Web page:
If the arc of the moral universe indeed bends toward justice, then there just might have been a sliver of proof in the sold-out screening of Elaine May’s The Heartbreak Kid at the Brooklyn Academy of Music last month. The infinitely quotable Neil Simon script filtered through May’s effortless comic direction turns effervescent when watched with a full house that is laughing, gasping, and cringing all around you. This experience is a far cry from the first time I saw the film: alone at the height of quarantine via a YouTube upload maxed out at 360p. Sadly, despite the heartwarming BAM screening (a one-off), the latter remains one of the very few ways to catch it, a disheartening fate for a film once popular enough to garner multiple Academy Award nominations. But things are indeed looking up despite The Heartbreak Kid’s quagmire of distribution rights, as it looks like we’re finally seeing the pot of critical reassessment of May’s legacy go from a low simmer to a roil, so fervent it’s spilling over the stove top. The once contrarian take that May is the superior director to emerge from Nichols and May (her being the comic talent of the duo was patent) is starting to finally gain significant ground.
Despite Nichols and May’s origins — once an improv duo so popular they hosted the Emmy’s — there’s no great reason to drag the man through this. Those looking for some heat should dig up Jonathan Rosenbaum’s fantastic Chicago Reader review of The Graduate, where he uses The Heartbreak Kid as a cudgel; juxtaposing May’s serrated edge to Nichols’ butter knife. What’s fascinating here is precisely how grim and cutting The Heartbreak Kid is given its placement as May’s mainstream-friendly sophomore feature designed to show she could play ball in a more controlled environment after the fiasco of A New Leaf — May famously sued to have her name taken off her feature debut after seeing the studio cut. The controlled environment comes courtesy of a Neil Simon script that’s locked, loaded, and packed to the gills with memorable lines. Look up the original short story “A Change of Plan” by Bruce Jay Friedman, and you’ll find a wry, breezy and forgettable tale of a ridiculous man abandoning his wife on their honeymoon to chase a young college student halfway across the country. Simon’s part of the adaptation loads up on whip-smart dialogue and tightens the screws on structure, while May brings it to sardonic life with her improvisational directorial style.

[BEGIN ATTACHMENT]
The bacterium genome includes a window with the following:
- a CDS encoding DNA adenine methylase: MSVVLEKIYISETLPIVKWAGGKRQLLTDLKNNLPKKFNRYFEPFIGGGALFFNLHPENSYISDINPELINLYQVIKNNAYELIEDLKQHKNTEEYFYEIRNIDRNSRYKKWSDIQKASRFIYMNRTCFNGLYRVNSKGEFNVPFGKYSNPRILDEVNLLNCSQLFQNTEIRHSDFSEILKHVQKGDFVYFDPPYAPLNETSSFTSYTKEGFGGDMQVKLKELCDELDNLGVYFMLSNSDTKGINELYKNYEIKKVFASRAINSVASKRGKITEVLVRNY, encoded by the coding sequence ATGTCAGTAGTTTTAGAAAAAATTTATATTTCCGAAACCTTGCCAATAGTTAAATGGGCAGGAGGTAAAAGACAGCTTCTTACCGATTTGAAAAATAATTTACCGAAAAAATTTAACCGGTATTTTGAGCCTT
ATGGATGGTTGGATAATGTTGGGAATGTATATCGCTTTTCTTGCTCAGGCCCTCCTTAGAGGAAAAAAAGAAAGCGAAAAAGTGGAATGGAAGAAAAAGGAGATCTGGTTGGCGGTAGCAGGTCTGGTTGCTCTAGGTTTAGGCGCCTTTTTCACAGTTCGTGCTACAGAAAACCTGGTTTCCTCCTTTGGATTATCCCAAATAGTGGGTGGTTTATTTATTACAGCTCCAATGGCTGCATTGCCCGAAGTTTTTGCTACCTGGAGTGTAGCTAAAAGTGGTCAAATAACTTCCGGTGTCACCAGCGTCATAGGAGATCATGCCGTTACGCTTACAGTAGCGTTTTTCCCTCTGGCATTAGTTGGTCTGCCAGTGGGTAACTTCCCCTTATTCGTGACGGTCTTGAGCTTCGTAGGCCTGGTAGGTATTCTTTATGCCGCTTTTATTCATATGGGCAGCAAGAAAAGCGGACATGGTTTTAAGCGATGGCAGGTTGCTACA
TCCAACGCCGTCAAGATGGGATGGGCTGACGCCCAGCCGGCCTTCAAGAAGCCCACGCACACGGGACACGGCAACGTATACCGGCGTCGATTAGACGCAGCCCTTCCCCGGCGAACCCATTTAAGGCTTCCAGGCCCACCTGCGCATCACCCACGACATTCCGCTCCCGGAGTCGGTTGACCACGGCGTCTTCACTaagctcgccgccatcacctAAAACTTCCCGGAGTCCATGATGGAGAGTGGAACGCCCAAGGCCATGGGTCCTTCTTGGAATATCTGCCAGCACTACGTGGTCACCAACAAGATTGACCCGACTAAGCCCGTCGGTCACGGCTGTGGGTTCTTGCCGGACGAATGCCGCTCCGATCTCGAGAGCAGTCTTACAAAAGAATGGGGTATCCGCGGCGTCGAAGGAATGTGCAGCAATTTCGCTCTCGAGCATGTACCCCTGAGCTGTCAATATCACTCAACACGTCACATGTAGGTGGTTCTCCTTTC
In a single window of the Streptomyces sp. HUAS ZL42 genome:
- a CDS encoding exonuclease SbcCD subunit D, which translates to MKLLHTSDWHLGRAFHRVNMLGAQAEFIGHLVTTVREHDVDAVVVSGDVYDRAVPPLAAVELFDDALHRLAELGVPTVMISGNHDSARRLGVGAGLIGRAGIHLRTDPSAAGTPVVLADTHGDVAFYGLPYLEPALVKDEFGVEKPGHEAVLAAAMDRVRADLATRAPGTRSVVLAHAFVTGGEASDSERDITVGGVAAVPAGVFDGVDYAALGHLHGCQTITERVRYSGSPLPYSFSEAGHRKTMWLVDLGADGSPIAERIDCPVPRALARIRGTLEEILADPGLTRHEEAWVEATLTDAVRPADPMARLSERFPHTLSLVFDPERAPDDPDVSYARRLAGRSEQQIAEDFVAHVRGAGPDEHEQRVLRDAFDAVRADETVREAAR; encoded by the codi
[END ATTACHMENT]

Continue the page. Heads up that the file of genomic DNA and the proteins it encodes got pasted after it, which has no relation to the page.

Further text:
May’s biting Chicago improv chops run wild here, as scene after scene between pre-implosion newlyweds Lenny (Charles Grodin) and Lila (Jeannie Berlin) carry the snappy give and take of Nichols and May routines. Her keen ear for cringe comedy has the studied acuity of a math-rock band, as she directs a mind-bending flow of awkward conversational rhythms with the most naturalistic flair. Meanwhile, it may be hard to imagine Grodin playing the lead in The Graduate, (Rosenbaum points out he was initially cast for it), but he is right at home as Lenny donning a rictus of regret to wearily deliver gems like: “No, honey, don’t do it. Don’t put a Milky Way in somebody’s mouth when they don’t want it.” May’s daughter, Berlin, plays the comedic counterweight, the woefully in-love Lila who is grating in flashes, but endearing enough to underline Lenny’s absurd overreactions and fundamental cruelty. This awfulness manifests in his obsession with the young student Kelly (Cybill Shephard), who’s staying nearby with her parents. The subtext raging underneath is that we opened the film on a Jewish wedding and Hava Nagila, and close on one in Minnesota amidst, as Friedman writes, “strange blond people with great Scandinavian profiles.”
Lenny’s grim alienation exiled into America’s wintery heartland in the final act is where the film hits its darkest tones and meaty substance, presaging the menacing romantic desperation of Joan Micklin Silver’s Chilly Scenes of Winter, as well as the harrowing circling of the drain of May’s masterwork Mikey & Nicky. It’s a remarkably suave tonal shift that finds the film’s comedic beats entering a brutal deadpan like a broken drum machine. We’re well past the fun and games of Miami Beach, life has gotten morose, but the jokes just keep coming: “There’s no insincerity in those potatoes, there’s no deceit in the cauliflower. This is a totally honest meal,” Lenny blathers while failing to find common ground with his future WASP in-laws. On the one hand, this piece-de-resistance line is fantastically inane, but there are grounds to take it as a serious expression of his deluded ambitions. In an earlier scene, he tries to pull quiet dignity from his “humble” American order of a burger and coke, while drawing disgust at the “excess” of Lila’s double egg salad sandwich. What’s unspoken here is that, for Lenny, Lila’s Jewishness is just “too much”; the question he seems to be battling is: “Why can’t she seem to sublimate it as I do?” And here comes the kicker: after all the self-censure and castigation, this side of America, with their “honest meals,” would happily pay him off just to leave their Minnesota home and never come back. As we close things out with Lenny desperately alone at his own reception, having traded everything away for a seat there, and humming the song that once symbolized his love, a classic Elaine May line comes to mind: “It’s suicidally beautiful.”
Part of Kicking the Canon – The Film Canon.